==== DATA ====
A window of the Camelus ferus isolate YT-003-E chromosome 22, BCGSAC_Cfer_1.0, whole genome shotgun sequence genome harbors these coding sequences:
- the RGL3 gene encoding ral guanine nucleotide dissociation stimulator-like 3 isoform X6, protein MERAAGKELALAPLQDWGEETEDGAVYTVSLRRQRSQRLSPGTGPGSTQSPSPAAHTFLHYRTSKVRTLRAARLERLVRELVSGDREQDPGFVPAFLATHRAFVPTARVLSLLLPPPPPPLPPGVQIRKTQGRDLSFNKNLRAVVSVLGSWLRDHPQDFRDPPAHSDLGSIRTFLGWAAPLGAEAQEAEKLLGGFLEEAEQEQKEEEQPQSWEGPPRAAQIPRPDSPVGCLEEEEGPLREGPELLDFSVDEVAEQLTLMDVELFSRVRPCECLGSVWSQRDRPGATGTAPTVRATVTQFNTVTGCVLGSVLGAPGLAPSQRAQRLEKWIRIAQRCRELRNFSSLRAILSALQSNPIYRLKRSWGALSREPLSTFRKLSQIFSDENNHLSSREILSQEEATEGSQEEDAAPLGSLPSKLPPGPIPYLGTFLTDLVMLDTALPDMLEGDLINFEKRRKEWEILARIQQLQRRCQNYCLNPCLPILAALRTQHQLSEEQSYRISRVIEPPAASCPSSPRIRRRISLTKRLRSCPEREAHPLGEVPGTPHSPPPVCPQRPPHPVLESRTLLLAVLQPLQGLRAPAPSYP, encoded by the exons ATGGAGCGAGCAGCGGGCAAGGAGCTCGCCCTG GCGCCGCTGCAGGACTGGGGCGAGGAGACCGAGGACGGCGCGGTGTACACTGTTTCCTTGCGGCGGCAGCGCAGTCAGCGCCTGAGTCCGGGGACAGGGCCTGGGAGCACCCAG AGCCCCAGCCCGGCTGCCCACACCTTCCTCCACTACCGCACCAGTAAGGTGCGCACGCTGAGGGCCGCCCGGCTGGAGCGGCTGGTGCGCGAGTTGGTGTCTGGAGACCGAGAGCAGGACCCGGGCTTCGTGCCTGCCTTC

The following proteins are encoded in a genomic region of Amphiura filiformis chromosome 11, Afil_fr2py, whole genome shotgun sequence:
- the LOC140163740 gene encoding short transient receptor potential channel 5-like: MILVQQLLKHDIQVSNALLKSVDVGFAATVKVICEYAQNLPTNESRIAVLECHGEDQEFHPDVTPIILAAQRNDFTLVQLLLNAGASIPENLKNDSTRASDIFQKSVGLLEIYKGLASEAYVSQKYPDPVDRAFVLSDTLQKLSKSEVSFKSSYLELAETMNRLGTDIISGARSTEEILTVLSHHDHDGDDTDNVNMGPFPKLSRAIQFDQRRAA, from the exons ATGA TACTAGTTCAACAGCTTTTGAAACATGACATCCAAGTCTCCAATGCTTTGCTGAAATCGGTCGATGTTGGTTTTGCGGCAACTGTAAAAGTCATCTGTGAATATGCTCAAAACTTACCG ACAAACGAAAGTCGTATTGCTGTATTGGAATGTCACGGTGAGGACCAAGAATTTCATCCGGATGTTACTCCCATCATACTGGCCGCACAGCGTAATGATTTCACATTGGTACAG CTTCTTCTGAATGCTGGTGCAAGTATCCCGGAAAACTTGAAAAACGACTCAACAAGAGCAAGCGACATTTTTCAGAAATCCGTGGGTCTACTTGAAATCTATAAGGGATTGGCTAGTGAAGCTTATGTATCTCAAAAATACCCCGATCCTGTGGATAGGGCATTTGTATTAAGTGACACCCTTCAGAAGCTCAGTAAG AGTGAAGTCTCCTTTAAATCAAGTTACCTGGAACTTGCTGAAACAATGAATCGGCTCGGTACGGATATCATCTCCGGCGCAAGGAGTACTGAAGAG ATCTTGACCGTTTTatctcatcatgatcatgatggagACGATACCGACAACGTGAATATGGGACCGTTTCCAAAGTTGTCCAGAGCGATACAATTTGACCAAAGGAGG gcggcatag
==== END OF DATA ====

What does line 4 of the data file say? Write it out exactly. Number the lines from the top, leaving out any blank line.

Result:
- the LOC140163740 gene encoding short transient receptor potential channel 5-like: MILVQQLLKHDIQVSNALLKSVDVGFAATVKVICEYAQNLPTNESRIAVLECHGEDQEFHPDVTPIILAAQRNDFTLVQLLLNAGASIPENLKNDSTRASDIFQKSVGLLEIYKGLASEAYVSQKYPDPVDRAFVLSDTLQKLSKSEVSFKSSYLELAETMNRLGTDIISGARSTEEILTVLSHHDHDGDDTDNVNMGPFPKLSRAIQFDQRRAA, from the exons ATGA TACTAGTTCAACAGCTTTTGAAACATGACATCCAAGTCTCCAATGCTTTGCTGAAATCGGTCGATGTTGGTTTTGCGGCAACTGTAAAAGTCATCTGTGAATATGCTCAAAACTTACCG ACAAACGAAAGTCGTATTGCTGTATTGGAATGTCACGGTGAGGACCAAGAATTTCATCCGGATGTTACTCCCATCATACTGGCCGCACAGCGTAATGATTTCACATTGGTACAG CTTCTTCTGAATGCTGGTGCAAGTATCCCGGAAAACTTGAAAAACGACTCAACAAGAGCAAGCGACATTTTTCAGAAATCCGTGGGTCTACTTGAAATCTATAAGGGATTGGCTAGTGAAGCTTATGTATCTCAAAAATACCCCGATCCTGTGGATAGGGCATTTGTATTAAGTGACACCCTTCAGAAGCTCAGTAAG AGTGAAGTCTCCTTTAAATCAAGTTACCTGGAACTTGCTGAAACAATGAATCGGCTCGGTACGGATATCATCTCCGGCGCAAGGAGTACTGAAGAG ATCTTGACCGTTTTatctcatcatgatcatgatggagACGATACCGACAACGTGAATATGGGACCGTTTCCAAAGTTGTCCAGAGCGATACAATTTGACCAAAGGAGG gcggcatag